10. In Expln. 2 of s. 9 royalty has been defined so as to include the following: “(i) the transfer of all or any rights (including the granting of a licence) in respect of a patent, invention, model, design, secret formula or process or trade mark or similar property; (ii) the imparting of any information concerning the working of, or the use of, a patent, invention, model, design, secret formula or process or trade mark or similar property; (iii) the use of any patent, invention, model, design secret formula or process or trade mark or similar property; (iv) the imparting of any information concerning technical, industrial, commercial or scientific knowledge, experience or skill; (v) the transfer of all or any rights (including the granting of a licence) in respect of any copy right literary, artistic or scientific work including films or video tapes for use in connection with television or tapes for use in connection with radio broadcasting, but not including consideration for the sale, distribution or exhibition of cinematographic films; or (vi) the rendering of any services in connection with the activities referred to in sub-cls. (i) to (v).” Admittedly, royalty was not defined in the agreement for avoidance of Double Taxation between India and Germany and the term royalty was not included within the term industrial and commercial profits and the term royalty not being included in the agreement for avoidance of Double Taxation and had the present contract of 1980 being a continuation of the design contract of 1974 the assessee would not have been liable to pay income-tax in respect of the remittances received by it. Therefore, royalty having not been included in the Double Taxation Avoidance Agreement as also in the contract of 1974 the statutory definition has to be made applicable in computation of income-tax. The definition of royalty as given in several judicial decisions completely agree with the term of agreement as provided in para 4.3 mentioned above.

In CIT vs. Devy Ashmore India Ltd. (1991) 190 ITR 626 (Cal) : TC 30R.78. Their Lordships had the occasion to consider the definition of royalty as given in the agreement for avoidance of Double Taxation between India and the U.K. Their Lordships observed: “It appears, therefore, that the term ‘royalty’ has been defined in the agreement to mean, inter alia the payment of any kind including rentals received as consideration for the use of or the right to use any patent, trade mark, design or model, plan, secret formula or process. Therefore, what is important to consider is that, in order that a payment may be treated as royalty for the purposes of Art. XIII of the Agreement for Avoidance of Double Taxation between India and the U.K., the person who is the owner of such patents, designs or models, plans, secret formula or process, etc., retains the property in them and permits the use or allows the right to use such patents, designs or models, plans, secret formula, etc. In other words, where the transferor retains the property right in the designs, secret formula, etc. and allows the use of such right, the consideration received for such user is in the nature of royalty. Where, however, there is an outright sale or purchase, as in the present case, the consideration is for the transfer of such designs, secret formula, etc. and cannot be treated as royalty.” Their Lordships further held that the definition of royalty as provided in cl. 3 of Art. XIII of the Double Taxation Agreement between India and the U.K. a different meaning to the term royalty has been provided and it is different from the meaning given to term royalty in Expln. 2 to s. 9(1) (vi) of the IT Act, 1961. In such a case it was held that in determining the liability of a non-resident company, if there is any Agreement for Avoidance of Double Taxation entered into under s. 90 of the IT Act, 1961, the said agreement must prevail over the provisions of the IT Act; otherwise, there was no point in entering into any agreement for avoidance of double taxation. The facts of that case stand distinguished from the present case inasmuch as royalty was not defined in the agreement for avoidance of double taxation between India and Germany and as such the statutory provision will prevail.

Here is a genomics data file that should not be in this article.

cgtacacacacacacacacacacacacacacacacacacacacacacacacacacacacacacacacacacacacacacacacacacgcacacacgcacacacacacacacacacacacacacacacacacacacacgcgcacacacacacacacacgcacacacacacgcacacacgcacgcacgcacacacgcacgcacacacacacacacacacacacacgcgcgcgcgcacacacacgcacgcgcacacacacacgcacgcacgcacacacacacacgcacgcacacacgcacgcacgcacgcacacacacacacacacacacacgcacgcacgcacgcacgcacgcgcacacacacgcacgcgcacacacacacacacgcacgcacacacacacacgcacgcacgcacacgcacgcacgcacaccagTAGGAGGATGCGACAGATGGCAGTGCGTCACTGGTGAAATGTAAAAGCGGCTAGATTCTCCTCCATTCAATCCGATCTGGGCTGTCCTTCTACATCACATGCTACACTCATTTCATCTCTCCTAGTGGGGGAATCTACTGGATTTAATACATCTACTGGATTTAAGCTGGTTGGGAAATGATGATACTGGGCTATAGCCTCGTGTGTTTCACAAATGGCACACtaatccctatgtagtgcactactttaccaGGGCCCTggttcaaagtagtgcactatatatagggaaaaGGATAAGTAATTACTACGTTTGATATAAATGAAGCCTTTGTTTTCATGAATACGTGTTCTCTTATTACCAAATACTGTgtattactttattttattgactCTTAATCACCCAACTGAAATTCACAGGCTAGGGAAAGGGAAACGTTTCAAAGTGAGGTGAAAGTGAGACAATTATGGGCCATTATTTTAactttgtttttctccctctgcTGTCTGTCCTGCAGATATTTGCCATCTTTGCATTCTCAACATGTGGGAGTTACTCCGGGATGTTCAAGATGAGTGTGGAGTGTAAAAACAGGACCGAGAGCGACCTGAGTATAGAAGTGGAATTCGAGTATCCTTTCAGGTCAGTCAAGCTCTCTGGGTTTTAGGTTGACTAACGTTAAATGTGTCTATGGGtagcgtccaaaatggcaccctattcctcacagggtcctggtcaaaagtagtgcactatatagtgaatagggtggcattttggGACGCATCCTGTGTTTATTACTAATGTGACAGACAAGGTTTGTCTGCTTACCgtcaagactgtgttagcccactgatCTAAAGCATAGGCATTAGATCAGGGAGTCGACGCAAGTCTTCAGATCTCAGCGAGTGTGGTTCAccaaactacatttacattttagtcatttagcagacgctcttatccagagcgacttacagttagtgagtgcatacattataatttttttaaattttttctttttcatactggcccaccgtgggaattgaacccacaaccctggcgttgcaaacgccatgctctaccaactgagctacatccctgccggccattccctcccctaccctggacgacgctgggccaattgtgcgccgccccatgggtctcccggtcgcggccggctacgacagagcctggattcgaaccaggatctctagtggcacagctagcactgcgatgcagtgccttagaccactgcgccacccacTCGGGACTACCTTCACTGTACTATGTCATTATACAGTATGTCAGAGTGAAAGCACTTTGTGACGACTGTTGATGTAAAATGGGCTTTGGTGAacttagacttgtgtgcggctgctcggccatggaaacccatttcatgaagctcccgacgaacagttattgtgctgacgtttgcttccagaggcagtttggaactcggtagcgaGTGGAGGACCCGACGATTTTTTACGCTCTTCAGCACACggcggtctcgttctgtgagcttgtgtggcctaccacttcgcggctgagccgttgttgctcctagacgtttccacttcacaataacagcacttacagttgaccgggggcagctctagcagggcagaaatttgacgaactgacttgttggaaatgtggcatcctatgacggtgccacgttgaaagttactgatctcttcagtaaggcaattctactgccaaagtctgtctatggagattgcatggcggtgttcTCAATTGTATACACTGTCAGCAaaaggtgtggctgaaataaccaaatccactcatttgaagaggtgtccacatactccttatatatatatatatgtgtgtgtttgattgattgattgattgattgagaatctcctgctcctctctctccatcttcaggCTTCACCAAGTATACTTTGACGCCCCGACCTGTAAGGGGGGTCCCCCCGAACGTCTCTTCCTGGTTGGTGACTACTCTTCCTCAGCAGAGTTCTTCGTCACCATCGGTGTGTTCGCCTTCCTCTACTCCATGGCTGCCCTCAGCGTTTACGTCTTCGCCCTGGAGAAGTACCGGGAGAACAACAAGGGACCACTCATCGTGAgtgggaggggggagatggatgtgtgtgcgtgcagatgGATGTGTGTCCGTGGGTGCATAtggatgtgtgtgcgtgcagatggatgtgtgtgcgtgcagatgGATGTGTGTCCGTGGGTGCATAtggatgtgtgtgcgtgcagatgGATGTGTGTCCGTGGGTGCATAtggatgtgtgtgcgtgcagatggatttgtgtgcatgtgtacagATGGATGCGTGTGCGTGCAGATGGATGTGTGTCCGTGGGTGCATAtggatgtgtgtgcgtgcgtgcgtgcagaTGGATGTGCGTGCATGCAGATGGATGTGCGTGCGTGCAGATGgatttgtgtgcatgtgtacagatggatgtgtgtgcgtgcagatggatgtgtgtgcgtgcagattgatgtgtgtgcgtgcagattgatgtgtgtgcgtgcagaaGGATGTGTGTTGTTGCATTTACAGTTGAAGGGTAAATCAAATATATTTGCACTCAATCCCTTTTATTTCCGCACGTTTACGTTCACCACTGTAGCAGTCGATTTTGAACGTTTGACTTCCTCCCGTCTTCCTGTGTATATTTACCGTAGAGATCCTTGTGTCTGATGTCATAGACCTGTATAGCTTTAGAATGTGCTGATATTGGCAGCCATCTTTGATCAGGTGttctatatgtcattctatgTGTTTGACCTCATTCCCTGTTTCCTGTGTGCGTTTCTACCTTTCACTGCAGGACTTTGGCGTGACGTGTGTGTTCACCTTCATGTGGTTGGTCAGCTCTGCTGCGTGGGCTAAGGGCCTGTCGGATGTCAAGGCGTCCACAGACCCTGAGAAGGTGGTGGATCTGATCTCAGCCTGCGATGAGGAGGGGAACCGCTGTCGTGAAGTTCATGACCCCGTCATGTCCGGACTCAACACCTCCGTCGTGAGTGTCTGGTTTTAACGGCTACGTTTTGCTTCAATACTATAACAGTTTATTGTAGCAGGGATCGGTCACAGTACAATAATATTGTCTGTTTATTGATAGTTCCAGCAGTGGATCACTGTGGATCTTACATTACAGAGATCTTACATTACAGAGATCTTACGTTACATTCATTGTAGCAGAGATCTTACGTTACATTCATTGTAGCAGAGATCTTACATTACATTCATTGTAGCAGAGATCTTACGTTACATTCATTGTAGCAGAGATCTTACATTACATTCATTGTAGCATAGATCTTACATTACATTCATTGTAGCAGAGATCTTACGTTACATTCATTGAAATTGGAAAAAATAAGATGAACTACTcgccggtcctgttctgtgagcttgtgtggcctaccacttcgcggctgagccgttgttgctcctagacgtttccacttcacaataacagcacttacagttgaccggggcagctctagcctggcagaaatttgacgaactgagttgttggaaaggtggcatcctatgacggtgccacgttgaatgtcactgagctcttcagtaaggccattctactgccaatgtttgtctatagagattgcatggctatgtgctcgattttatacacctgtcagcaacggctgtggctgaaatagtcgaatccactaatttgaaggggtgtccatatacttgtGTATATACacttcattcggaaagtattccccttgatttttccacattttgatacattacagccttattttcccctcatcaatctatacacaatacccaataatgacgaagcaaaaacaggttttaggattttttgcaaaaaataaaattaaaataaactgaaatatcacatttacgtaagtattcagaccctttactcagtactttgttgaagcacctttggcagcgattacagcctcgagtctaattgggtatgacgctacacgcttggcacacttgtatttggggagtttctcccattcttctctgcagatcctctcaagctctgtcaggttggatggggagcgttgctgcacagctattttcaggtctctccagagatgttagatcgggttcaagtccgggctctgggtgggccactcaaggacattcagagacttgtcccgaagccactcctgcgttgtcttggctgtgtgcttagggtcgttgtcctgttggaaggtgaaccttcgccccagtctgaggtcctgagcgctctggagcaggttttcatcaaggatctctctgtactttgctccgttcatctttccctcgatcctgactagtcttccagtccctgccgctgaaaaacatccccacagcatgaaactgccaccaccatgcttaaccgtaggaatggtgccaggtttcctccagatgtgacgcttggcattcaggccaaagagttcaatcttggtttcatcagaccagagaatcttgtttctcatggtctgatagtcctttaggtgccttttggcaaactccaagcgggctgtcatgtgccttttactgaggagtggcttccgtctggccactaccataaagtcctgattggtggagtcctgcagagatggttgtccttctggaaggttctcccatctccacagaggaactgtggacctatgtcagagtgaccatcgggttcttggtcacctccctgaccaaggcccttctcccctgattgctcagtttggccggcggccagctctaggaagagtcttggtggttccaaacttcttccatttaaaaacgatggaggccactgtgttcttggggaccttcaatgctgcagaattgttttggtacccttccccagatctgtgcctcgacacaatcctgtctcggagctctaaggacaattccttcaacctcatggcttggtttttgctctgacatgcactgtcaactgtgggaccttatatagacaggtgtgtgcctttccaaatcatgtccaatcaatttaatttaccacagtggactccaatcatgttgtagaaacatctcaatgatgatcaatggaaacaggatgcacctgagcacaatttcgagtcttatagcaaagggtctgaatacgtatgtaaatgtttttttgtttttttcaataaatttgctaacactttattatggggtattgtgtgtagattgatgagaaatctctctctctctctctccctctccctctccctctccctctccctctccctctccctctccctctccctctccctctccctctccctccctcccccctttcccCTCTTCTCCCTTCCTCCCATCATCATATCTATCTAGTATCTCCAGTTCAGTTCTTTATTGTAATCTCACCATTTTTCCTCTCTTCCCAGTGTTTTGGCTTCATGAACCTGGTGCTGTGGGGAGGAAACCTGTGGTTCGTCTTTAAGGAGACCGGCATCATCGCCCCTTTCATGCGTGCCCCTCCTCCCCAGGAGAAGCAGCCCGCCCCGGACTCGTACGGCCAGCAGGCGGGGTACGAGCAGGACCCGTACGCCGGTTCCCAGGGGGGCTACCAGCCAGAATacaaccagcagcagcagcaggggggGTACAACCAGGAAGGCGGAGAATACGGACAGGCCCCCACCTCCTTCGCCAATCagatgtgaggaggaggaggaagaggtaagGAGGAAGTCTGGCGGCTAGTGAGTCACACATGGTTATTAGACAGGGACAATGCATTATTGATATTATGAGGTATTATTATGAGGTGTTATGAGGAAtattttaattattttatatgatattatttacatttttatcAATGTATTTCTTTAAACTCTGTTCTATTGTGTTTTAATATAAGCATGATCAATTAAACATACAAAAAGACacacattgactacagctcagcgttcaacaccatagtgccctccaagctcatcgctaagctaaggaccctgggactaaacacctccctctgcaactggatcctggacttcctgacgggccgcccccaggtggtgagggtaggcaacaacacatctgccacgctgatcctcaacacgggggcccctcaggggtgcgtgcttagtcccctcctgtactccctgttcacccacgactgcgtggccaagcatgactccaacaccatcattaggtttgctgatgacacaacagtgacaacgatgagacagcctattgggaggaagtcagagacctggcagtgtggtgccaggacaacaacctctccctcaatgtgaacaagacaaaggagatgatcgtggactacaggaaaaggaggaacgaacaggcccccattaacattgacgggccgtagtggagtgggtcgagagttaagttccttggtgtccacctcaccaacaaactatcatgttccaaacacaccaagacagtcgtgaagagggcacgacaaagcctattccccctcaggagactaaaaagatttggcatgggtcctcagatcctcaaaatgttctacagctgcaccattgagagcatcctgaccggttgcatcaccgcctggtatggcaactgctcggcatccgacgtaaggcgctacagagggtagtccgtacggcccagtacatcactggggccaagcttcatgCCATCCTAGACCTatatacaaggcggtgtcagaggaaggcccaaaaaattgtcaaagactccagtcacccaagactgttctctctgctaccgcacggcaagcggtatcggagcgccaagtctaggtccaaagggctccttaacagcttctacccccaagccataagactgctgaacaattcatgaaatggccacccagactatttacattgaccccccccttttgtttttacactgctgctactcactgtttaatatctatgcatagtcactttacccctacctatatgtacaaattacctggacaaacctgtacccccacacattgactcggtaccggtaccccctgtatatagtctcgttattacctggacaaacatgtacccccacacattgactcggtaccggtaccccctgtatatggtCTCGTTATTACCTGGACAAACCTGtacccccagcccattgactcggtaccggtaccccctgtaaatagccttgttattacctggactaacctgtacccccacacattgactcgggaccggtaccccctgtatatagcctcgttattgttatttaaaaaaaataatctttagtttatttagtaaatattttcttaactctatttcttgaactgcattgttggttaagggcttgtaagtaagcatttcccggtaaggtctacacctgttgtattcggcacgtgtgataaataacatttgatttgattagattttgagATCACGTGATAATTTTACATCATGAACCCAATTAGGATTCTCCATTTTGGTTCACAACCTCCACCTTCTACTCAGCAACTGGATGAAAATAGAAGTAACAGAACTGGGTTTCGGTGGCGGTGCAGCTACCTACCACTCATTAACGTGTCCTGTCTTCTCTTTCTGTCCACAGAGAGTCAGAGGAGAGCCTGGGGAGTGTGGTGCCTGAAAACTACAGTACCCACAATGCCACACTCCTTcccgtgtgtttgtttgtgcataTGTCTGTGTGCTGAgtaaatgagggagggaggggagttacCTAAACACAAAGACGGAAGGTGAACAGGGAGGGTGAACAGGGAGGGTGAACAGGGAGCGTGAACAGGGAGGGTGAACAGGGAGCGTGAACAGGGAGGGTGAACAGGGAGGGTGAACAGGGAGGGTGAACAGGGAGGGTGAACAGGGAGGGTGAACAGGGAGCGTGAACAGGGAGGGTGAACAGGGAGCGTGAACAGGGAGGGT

From the discussion made above we hold that the sums received by the assessee for design and technical services for the construction work are in the nature of royalty which is taxable under IT Act, 1961 and does not constitute industrial and commercial profits and as such the fact that the assessee has no permanent establishment in India is of little consequence. It has already been held by us that the agreement dt. 18th April,1980, cannot be treated as a continuation of the agreement dt. 19th July, 1974, but the separate agreement and the sum received by the assessee is liable to be assessed under IT Act, 1961, and is not saved by the proviso to s. 9(1)(vi) of the Act. Therefore, the answer to the questions 1 and 2 under reference are rendered in the affirmative and to questions 3 and 4 are rendered in the negative. We also hold that the sums received by the assessee in the instant case do not constitute “fees for technical services” and is chargeable to income-tax as a royalty. The question No. 5 is thus answered accordingly.

The application under s. 256(1) is thus disposed of.

[Citation : 249 ITR 418]